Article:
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The Book of Shadows Tarot Cards (Volume 1) by Barbara Moore


Pack information: 78 Cards and booklet

Card dimensions: 66 x 120 mm

Authors: Barbara Moore - Artword by Gabrielli, Krysinski, Rivolli

They say: An unbound magical book filled with wisdom, guidance and lessons,made with images and not with words. This Tarot deck, "as above", Volume 1 of the Book of Shadows Tarot, focus on the Teachings and Universal Energies present in the world. The Book of Shadows is a very personal journal kept by many witches, Wiccans and practitioners of Neo Practitioners as a record of their mystical and spiritual journey, including ritual practices, spells, Tarot readings, crystals and astrological studies.

Guest Review by Vernon Marshall

I have encountered and made use of a number of Tarot decks that use the imagery and ideas of witchcraft, paganism or ancient wisdom. Some of them have worked really well for me and some of them worked less well. I was intrigued as to how this one would be different. The Book of Shadows Tarot, by Barbara Moore, was a very pleasant surprise. Picking up the deck and browsing through it did not initially attract me. On further examination, and by using it for meditation and for divination, however, I began to get a real feel for it. I am not always drawn to Tarot decks that use radically different imagery and basic meanings. The strong point about this deck is that Barbara Moore’s creations are well justified and well considered. There are clear indications that the deck is intended “…to hold and express modern Pagan spiritual teachings, or Wicca.”

In the Major Arcana, all the cards are renamed. The original numbering is retained, however, and the instruction book makes clear the parallel figure used in more traditional Tarot decks. Within the Major Arcana is to be found, for example, Spellcasting (Strength), the Yule (Death), the Circle (the Hanged Man) , as well as all eight of the pagan festivals. A favourite card of mine is Card XX – Initiation (Judgment). This is a picture of a person, probably a woman, whose back is turned to us. It is dark and the person is in a sacred circle. She is dressed in black, looking upwards, her arms outstretched. Above her in the sky are two figures, the god and goddess. I just find this a more attractive card than the traditional one of Judgment. It feels gentler and more spiritual.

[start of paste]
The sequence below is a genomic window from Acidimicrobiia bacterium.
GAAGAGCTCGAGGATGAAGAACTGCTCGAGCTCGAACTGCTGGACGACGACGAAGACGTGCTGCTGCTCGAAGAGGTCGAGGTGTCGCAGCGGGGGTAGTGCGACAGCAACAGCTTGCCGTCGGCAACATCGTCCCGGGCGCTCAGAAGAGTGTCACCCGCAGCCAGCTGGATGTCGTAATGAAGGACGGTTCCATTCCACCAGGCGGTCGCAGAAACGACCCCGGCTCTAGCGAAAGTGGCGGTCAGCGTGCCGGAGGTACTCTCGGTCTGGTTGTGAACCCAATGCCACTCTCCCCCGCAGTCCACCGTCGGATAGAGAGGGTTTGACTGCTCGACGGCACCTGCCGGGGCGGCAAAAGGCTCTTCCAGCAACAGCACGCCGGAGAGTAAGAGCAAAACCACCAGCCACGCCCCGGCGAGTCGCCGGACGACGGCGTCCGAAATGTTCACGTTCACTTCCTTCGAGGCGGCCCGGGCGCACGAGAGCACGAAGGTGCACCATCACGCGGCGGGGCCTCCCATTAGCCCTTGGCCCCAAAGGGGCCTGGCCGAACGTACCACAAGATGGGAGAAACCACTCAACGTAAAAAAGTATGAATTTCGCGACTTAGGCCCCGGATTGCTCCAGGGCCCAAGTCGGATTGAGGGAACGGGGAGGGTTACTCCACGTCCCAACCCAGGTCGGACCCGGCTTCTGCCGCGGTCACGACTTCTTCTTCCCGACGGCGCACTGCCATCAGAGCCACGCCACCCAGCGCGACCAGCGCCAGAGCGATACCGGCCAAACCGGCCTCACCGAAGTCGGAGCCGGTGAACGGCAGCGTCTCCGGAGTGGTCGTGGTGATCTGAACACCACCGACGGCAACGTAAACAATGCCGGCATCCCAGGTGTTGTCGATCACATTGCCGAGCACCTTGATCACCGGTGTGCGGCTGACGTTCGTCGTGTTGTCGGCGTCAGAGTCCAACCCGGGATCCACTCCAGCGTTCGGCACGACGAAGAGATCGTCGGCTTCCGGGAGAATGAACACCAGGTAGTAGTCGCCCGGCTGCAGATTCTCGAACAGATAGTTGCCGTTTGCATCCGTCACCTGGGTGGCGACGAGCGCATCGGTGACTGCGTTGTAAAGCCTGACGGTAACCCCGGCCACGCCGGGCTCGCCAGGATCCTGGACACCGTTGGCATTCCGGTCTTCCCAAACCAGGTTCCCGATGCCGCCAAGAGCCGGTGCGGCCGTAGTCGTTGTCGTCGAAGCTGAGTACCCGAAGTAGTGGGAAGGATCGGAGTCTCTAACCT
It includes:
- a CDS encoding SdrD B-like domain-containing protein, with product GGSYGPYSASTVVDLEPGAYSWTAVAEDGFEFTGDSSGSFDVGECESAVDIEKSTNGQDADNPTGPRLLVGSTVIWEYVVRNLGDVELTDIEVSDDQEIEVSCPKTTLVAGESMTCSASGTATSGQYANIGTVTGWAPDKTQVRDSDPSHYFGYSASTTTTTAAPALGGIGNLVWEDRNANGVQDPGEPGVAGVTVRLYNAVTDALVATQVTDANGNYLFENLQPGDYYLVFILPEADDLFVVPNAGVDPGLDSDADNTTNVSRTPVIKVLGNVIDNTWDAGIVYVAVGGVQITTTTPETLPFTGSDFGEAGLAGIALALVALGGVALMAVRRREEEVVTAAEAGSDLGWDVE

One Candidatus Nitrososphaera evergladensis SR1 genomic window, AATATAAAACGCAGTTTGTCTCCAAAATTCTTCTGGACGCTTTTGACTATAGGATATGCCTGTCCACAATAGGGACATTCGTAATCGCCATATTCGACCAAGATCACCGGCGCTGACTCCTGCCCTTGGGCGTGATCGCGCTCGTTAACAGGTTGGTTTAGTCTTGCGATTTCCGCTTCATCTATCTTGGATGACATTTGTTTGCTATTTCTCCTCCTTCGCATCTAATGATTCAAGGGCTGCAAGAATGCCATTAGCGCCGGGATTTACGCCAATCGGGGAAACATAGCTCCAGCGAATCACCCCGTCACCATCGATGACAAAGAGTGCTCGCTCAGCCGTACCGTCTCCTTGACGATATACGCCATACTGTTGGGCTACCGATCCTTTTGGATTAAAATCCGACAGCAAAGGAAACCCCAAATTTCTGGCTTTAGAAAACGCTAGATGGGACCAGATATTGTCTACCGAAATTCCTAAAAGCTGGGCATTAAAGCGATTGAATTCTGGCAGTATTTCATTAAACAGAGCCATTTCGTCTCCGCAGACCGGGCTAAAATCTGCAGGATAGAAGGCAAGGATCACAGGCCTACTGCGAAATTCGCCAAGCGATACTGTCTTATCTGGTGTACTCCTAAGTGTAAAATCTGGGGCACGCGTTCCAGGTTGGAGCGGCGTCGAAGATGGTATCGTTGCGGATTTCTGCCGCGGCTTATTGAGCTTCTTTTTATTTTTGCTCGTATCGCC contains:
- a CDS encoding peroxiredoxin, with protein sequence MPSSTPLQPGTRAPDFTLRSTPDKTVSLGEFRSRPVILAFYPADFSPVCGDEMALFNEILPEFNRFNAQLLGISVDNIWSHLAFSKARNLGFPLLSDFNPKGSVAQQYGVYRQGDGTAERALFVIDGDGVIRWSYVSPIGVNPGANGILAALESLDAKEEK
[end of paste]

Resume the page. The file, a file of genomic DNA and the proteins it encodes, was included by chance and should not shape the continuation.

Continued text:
The cards of the Minor Arcana are equally creatively designed. The suits depicted are Earth (Pentacles), Air (Swords), Fire (Wands) and Water (Cups), although the instruction book makes clear the traditional parallel suits. What is very useful and very imaginative is the use of a subject for each of the Minor Arcana cards, all of them explained in the book. For example, the Eight of Air represents “Meditation”, the Four of Water indicates “Bridget and Healing”, whilst the Ten of Fire is concerned with “The Stars.” The “royal” cards are named “Elemental”, “Maiden”, “Mother”, and “Crone”. I did wonder whether a predominance of female archetypes may have been a problem but it was never an issue for me. After all, there is no reason why a female archetype cannot be made to work for a man. In some ways, there can be advantages in using mainly female archetypes in cases where there is a need for more feminine elements in one’s often unbalanced life.